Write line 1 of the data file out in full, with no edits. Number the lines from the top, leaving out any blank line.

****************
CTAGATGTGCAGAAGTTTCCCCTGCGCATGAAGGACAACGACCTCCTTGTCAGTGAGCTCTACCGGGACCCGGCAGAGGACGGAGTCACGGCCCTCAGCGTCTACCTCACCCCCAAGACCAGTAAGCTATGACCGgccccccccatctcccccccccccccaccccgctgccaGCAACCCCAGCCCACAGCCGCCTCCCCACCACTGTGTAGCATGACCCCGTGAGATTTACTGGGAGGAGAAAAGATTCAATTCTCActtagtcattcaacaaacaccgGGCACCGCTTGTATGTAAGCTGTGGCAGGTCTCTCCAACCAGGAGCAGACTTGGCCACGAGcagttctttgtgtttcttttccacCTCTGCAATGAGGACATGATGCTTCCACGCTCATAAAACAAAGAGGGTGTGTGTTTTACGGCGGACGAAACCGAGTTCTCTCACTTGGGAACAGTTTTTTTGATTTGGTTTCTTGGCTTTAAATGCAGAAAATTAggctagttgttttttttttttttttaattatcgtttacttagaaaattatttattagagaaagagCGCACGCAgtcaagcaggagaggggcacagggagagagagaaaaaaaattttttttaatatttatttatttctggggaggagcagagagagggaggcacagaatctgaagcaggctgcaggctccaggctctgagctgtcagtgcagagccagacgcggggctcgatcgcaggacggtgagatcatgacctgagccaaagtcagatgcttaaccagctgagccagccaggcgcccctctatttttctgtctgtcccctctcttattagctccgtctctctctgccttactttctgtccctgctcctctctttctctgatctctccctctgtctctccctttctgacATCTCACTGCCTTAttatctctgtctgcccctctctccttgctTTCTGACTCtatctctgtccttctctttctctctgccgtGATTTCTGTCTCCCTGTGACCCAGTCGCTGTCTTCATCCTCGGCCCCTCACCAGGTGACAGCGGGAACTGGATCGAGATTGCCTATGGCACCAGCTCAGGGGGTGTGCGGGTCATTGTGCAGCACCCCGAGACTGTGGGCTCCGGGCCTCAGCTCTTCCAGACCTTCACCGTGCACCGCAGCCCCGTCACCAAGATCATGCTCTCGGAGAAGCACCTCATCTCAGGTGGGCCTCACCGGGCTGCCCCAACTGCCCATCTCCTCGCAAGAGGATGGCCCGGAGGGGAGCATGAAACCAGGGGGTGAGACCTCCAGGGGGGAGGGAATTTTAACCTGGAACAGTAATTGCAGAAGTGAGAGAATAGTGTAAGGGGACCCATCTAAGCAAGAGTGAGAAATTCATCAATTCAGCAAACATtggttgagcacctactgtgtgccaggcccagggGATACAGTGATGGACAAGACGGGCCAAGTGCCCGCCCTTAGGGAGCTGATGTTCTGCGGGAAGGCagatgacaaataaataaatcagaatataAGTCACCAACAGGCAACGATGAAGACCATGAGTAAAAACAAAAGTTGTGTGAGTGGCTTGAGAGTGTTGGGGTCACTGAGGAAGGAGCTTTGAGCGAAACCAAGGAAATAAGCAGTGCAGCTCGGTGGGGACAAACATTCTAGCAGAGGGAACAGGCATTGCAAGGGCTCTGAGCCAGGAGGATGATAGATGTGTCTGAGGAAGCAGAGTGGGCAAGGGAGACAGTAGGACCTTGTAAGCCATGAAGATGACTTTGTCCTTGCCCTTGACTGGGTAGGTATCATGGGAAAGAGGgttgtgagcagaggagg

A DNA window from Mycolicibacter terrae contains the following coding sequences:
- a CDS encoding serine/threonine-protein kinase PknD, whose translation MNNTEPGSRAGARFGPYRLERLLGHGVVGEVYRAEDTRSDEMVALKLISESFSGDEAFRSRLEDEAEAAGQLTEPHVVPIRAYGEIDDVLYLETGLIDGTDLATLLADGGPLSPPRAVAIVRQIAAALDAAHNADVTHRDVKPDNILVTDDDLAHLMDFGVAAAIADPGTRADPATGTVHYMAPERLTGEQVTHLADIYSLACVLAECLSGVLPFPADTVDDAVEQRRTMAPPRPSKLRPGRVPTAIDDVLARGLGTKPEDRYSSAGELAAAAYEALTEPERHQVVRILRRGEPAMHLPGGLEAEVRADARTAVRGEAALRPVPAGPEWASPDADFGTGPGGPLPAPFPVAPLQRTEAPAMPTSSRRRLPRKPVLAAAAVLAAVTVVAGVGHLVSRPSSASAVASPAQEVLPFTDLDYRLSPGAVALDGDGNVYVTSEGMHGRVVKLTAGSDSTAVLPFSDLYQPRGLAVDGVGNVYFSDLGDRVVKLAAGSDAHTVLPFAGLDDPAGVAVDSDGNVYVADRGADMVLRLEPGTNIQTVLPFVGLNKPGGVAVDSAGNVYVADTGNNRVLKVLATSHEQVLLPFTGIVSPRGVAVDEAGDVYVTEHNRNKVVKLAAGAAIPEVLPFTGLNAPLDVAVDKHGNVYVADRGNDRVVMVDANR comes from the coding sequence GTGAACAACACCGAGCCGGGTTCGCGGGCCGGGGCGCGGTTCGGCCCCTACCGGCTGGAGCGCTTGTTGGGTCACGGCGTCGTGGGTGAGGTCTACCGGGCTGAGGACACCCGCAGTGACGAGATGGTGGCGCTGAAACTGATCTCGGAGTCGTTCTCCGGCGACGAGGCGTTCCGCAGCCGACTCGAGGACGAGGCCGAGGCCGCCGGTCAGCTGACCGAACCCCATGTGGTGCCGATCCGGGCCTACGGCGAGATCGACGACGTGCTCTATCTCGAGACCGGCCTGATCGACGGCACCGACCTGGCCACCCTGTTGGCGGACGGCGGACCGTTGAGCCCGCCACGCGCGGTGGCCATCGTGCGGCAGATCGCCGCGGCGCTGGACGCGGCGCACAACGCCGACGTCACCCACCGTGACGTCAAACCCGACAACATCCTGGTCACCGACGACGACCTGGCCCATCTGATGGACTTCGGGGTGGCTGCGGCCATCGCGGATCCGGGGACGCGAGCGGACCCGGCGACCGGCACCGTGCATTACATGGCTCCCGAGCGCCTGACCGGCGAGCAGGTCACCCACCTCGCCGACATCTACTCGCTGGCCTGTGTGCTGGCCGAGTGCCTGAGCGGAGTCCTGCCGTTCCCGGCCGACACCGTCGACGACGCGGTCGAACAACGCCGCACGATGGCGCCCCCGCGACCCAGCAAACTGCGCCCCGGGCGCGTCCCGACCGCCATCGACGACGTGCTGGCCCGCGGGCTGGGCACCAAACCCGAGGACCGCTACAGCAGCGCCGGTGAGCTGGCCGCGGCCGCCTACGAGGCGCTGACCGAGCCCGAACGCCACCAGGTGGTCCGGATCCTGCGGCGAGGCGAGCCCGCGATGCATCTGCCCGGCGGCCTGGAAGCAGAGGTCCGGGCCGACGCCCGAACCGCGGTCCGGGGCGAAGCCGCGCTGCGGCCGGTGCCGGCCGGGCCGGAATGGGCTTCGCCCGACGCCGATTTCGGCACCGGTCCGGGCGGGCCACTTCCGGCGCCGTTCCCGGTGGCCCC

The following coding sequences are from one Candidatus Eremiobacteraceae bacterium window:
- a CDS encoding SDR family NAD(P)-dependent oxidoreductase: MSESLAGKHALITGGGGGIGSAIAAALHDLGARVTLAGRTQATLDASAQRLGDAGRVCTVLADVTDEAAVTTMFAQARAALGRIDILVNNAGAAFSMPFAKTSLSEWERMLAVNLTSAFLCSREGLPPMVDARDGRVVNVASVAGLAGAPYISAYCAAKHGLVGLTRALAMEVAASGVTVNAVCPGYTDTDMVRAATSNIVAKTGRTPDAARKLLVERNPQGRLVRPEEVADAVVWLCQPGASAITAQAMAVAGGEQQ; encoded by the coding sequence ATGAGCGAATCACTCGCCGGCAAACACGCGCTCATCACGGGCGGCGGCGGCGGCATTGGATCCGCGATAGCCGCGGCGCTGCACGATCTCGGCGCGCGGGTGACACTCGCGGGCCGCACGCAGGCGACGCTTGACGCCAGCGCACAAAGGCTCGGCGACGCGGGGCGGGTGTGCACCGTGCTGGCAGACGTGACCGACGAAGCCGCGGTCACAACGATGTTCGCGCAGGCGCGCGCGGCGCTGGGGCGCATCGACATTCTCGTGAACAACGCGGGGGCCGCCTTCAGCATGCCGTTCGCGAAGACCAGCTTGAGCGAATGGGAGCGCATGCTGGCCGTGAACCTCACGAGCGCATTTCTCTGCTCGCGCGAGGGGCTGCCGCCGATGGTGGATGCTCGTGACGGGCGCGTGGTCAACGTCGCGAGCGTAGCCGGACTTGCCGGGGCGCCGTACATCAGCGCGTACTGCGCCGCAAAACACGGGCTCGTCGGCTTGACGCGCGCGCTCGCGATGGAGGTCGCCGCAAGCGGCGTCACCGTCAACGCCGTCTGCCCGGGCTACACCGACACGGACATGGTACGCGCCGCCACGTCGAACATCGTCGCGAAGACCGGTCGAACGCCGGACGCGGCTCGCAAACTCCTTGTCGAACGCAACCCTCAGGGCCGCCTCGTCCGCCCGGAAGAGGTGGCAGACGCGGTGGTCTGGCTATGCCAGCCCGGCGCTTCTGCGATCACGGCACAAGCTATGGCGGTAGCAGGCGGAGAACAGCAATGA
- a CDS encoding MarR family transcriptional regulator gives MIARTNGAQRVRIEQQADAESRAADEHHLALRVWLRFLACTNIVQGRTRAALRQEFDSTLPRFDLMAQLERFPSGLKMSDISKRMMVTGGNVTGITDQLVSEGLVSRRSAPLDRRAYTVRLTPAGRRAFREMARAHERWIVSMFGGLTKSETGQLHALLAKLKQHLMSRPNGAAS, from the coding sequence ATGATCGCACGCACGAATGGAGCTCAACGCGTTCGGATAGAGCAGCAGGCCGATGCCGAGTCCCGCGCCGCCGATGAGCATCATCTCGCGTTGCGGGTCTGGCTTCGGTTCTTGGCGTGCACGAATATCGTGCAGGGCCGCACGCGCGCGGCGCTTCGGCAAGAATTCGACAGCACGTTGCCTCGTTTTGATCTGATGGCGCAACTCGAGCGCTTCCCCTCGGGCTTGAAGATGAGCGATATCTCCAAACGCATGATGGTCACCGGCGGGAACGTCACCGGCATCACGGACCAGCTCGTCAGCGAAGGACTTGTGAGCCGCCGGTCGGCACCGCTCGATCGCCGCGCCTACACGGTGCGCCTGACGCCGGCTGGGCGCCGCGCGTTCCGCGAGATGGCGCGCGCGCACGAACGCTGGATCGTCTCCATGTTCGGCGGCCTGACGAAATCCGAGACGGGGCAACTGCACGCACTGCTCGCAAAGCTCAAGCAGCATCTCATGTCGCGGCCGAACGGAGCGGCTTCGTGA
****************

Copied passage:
CTAGATGTGCAGAAGTTTCCCCTGCGCATGAAGGACAACGACCTCCTTGTCAGTGAGCTCTACCGGGACCCGGCAGAGGACGGAGTCACGGCCCTCAGCGTCTACCTCACCCCCAAGACCAGTAAGCTATGACCGgccccccccatctcccccccccccccaccccgctgccaGCAACCCCAGCCCACAGCCGCCTCCCCACCACTGTGTAGCATGACCCCGTGAGATTTACTGGGAGGAGAAAAGATTCAATTCTCActtagtcattcaacaaacaccgGGCACCGCTTGTATGTAAGCTGTGGCAGGTCTCTCCAACCAGGAGCAGACTTGGCCACGAGcagttctttgtgtttcttttccacCTCTGCAATGAGGACATGATGCTTCCACGCTCATAAAACAAAGAGGGTGTGTGTTTTACGGCGGACGAAACCGAGTTCTCTCACTTGGGAACAGTTTTTTTGATTTGGTTTCTTGGCTTTAAATGCAGAAAATTAggctagttgttttttttttttttttaattatcgtttacttagaaaattatttattagagaaagagCGCACGCAgtcaagcaggagaggggcacagggagagagagaaaaaaaattttttttaatatttatttatttctggggaggagcagagagagggaggcacagaatctgaagcaggctgcaggctccaggctctgagctgtcagtgcagagccagacgcggggctcgatcgcaggacggtgagatcatgacctgagccaaagtcagatgcttaaccagctgagccagccaggcgcccctctatttttctgtctgtcccctctcttattagctccgtctctctctgccttactttctgtccctgctcctctctttctctgatctctccctctgtctctccctttctgacATCTCACTGCCTTAttatctctgtctgcccctctctccttgctTTCTGACTCtatctctgtccttctctttctctctgccgtGATTTCTGTCTCCCTGTGACCCAGTCGCTGTCTTCATCCTCGGCCCCTCACCAGGTGACAGCGGGAACTGGATCGAGATTGCCTATGGCACCAGCTCAGGGGGTGTGCGGGTCATTGTGCAGCACCCCGAGACTGTGGGCTCCGGGCCTCAGCTCTTCCAGACCTTCACCGTGCACCGCAGCCCCGTCACCAAGATCATGCTCTCGGAGAAGCACCTCATCTCAGGTGGGCCTCACCGGGCTGCCCCAACTGCCCATCTCCTCGCAAGAGGATGGCCCGGAGGGGAGCATGAAACCAGGGGGTGAGACCTCCAGGGGGGAGGGAATTTTAACCTGGAACAGTAATTGCAGAAGTGAGAGAATAGTGTAAGGGGACCCATCTAAGCAAGAGTGAGAAATTCATCAATTCAGCAAACATtggttgagcacctactgtgtgccaggcccagggGATACAGTGATGGACAAGACGGGCCAAGTGCCCGCCCTTAGGGAGCTGATGTTCTGCGGGAAGGCagatgacaaataaataaatcagaatataAGTCACCAACAGGCAACGATGAAGACCATGAGTAAAAACAAAAGTTGTGTGAGTGGCTTGAGAGTGTTGGGGTCACTGAGGAAGGAGCTTTGAGCGAAACCAAGGAAATAAGCAGTGCAGCTCGGTGGGGACAAACATTCTAGCAGAGGGAACAGGCATTGCAAGGGCTCTGAGCCAGGAGGATGATAGATGTGTCTGAGGAAGCAGAGTGGGCAAGGGAGACAGTAGGACCTTGTAAGCCATGAAGATGACTTTGTCCTTGCCCTTGACTGGGTAGGTATCATGGGAAAGAGGgttgtgagcagaggagg